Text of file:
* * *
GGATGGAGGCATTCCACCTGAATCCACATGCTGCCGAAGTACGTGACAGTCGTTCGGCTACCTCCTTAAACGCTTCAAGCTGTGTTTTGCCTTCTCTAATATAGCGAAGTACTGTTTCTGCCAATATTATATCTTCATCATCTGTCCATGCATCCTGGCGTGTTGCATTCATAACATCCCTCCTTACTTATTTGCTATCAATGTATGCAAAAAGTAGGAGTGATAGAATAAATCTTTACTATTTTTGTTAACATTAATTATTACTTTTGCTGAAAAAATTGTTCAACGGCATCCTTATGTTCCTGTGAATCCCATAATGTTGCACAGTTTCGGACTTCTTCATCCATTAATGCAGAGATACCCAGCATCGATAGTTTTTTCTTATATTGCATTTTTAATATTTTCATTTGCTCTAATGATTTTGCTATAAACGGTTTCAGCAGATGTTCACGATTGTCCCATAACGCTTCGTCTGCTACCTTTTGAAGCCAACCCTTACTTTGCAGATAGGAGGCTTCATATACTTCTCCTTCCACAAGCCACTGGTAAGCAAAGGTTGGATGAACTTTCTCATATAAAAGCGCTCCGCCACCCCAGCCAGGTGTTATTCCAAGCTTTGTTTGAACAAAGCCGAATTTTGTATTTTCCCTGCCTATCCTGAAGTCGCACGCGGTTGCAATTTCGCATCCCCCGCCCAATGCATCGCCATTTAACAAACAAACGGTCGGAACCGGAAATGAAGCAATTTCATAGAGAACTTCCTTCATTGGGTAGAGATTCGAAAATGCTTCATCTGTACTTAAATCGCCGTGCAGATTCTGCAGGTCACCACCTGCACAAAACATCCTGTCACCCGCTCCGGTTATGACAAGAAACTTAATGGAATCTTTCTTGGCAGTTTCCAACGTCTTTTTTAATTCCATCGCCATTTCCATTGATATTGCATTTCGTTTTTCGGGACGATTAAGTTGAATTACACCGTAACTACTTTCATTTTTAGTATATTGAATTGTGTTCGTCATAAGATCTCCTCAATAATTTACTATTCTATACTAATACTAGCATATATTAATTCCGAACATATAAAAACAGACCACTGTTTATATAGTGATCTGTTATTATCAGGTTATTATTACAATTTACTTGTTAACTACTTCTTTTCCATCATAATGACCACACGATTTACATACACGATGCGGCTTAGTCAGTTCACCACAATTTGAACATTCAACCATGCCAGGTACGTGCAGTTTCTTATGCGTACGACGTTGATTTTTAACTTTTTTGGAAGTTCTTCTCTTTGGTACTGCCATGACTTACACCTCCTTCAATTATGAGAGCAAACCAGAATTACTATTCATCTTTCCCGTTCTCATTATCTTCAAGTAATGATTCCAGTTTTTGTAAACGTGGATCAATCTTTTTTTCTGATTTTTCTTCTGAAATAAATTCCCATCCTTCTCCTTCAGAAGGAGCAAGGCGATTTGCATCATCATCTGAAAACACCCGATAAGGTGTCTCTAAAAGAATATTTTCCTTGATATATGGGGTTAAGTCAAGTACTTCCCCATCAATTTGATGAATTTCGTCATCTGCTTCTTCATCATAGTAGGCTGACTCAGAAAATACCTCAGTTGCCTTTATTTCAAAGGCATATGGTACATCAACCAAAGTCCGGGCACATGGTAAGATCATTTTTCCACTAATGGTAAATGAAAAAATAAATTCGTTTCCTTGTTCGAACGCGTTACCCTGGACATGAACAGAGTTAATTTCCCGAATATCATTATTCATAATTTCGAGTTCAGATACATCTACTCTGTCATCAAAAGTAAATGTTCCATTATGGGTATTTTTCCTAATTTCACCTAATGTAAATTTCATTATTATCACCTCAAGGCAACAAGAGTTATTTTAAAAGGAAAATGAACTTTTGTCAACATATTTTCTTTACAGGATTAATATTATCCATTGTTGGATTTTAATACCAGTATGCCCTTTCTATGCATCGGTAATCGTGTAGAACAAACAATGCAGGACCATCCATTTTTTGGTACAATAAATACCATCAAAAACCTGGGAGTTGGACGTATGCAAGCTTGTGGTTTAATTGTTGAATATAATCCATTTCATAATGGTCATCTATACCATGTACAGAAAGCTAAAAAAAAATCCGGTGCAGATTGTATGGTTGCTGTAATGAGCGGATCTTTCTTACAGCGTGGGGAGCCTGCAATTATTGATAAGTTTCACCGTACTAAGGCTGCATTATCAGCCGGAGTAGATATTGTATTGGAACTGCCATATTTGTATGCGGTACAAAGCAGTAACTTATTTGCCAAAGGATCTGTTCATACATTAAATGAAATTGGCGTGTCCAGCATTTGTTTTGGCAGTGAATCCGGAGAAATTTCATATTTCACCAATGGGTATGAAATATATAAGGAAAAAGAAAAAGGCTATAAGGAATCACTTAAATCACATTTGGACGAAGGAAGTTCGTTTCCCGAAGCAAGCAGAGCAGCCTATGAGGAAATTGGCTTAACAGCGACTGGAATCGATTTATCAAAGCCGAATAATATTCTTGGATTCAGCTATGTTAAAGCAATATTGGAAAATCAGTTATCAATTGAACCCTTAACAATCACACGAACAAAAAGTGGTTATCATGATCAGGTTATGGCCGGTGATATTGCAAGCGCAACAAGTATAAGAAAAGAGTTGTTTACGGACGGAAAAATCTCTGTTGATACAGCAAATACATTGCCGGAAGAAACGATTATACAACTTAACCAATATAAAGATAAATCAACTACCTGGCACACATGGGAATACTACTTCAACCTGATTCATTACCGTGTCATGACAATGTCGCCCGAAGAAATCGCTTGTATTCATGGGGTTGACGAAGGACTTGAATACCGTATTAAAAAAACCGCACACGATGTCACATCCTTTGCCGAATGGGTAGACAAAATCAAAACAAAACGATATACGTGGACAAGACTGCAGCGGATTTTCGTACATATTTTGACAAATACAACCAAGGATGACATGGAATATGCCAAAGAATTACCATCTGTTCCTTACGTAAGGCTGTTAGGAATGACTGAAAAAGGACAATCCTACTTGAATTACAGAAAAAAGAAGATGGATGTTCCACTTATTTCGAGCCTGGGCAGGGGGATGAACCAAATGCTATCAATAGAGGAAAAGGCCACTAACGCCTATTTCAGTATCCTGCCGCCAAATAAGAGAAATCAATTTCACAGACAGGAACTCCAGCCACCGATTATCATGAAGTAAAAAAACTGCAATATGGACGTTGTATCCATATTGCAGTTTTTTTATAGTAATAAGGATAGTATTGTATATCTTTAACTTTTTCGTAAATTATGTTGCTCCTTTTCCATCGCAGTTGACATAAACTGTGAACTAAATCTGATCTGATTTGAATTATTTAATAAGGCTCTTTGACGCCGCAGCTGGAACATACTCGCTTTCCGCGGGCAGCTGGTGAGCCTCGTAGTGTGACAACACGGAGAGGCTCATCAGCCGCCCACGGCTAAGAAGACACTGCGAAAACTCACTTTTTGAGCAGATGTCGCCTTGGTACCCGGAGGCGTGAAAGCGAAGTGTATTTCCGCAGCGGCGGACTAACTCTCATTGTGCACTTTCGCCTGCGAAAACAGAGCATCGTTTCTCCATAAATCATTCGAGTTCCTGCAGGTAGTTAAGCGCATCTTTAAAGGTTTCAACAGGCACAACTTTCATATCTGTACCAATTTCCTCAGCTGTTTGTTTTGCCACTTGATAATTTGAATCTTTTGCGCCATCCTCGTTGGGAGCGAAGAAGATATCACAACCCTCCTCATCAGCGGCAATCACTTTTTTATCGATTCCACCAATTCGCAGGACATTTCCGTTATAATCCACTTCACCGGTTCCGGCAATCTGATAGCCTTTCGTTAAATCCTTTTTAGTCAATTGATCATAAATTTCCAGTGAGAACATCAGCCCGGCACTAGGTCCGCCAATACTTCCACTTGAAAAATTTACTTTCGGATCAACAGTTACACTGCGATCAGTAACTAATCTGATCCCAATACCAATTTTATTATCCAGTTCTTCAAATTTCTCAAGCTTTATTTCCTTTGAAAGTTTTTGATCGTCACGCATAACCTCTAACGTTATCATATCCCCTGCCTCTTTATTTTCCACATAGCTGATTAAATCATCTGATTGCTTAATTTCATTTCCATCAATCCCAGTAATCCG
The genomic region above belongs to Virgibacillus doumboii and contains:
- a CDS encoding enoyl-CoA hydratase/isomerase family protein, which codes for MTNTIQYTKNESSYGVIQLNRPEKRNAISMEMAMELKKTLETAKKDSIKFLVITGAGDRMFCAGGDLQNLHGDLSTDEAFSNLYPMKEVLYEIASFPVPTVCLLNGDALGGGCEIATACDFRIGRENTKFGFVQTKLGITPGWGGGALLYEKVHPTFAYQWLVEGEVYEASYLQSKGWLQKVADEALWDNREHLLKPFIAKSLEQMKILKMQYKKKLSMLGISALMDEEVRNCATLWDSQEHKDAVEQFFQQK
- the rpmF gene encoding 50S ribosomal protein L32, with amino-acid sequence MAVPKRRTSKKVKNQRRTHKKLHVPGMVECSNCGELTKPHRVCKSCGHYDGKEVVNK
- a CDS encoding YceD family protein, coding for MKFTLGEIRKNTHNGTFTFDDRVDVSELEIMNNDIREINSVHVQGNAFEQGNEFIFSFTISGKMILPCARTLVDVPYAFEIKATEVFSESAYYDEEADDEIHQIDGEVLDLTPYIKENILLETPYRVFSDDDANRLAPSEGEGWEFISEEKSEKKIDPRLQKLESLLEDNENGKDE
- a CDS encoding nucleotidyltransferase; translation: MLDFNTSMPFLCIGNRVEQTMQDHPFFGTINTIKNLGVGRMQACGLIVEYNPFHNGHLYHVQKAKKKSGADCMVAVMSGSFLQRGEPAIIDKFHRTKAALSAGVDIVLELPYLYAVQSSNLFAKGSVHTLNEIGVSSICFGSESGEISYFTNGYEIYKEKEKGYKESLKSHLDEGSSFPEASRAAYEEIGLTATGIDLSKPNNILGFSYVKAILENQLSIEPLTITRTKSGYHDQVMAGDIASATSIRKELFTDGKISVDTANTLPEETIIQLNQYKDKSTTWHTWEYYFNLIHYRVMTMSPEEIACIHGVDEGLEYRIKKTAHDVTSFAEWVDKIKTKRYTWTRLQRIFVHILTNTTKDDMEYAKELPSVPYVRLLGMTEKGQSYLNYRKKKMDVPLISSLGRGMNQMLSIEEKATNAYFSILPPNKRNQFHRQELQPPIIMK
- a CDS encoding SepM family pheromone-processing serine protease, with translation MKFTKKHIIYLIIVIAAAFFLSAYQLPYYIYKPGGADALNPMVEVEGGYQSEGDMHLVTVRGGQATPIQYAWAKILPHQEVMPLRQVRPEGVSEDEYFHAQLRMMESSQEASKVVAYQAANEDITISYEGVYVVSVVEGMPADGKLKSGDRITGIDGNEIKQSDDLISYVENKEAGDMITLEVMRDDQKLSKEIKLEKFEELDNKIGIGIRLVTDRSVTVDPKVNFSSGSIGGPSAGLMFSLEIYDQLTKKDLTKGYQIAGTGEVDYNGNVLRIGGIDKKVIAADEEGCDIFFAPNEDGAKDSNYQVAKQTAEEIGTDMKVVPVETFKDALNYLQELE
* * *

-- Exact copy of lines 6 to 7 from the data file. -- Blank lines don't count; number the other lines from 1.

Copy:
- a CDS encoding nucleotidyltransferase; translation: MLDFNTSMPFLCIGNRVEQTMQDHPFFGTINTIKNLGVGRMQACGLIVEYNPFHNGHLYHVQKAKKKSGADCMVAVMSGSFLQRGEPAIIDKFHRTKAALSAGVDIVLELPYLYAVQSSNLFAKGSVHTLNEIGVSSICFGSESGEISYFTNGYEIYKEKEKGYKESLKSHLDEGSSFPEASRAAYEEIGLTATGIDLSKPNNILGFSYVKAILENQLSIEPLTITRTKSGYHDQVMAGDIASATSIRKELFTDGKISVDTANTLPEETIIQLNQYKDKSTTWHTWEYYFNLIHYRVMTMSPEEIACIHGVDEGLEYRIKKTAHDVTSFAEWVDKIKTKRYTWTRLQRIFVHILTNTTKDDMEYAKELPSVPYVRLLGMTEKGQSYLNYRKKKMDVPLISSLGRGMNQMLSIEEKATNAYFSILPPNKRNQFHRQELQPPIIMK
- a CDS encoding SepM family pheromone-processing serine protease, with translation MKFTKKHIIYLIIVIAAAFFLSAYQLPYYIYKPGGADALNPMVEVEGGYQSEGDMHLVTVRGGQATPIQYAWAKILPHQEVMPLRQVRPEGVSEDEYFHAQLRMMESSQEASKVVAYQAANEDITISYEGVYVVSVVEGMPADGKLKSGDRITGIDGNEIKQSDDLISYVENKEAGDMITLEVMRDDQKLSKEIKLEKFEELDNKIGIGIRLVTDRSVTVDPKVNFSSGSIGGPSAGLMFSLEIYDQLTKKDLTKGYQIAGTGEVDYNGNVLRIGGIDKKVIAADEEGCDIFFAPNEDGAKDSNYQVAKQTAEEIGTDMKVVPVETFKDALNYLQELE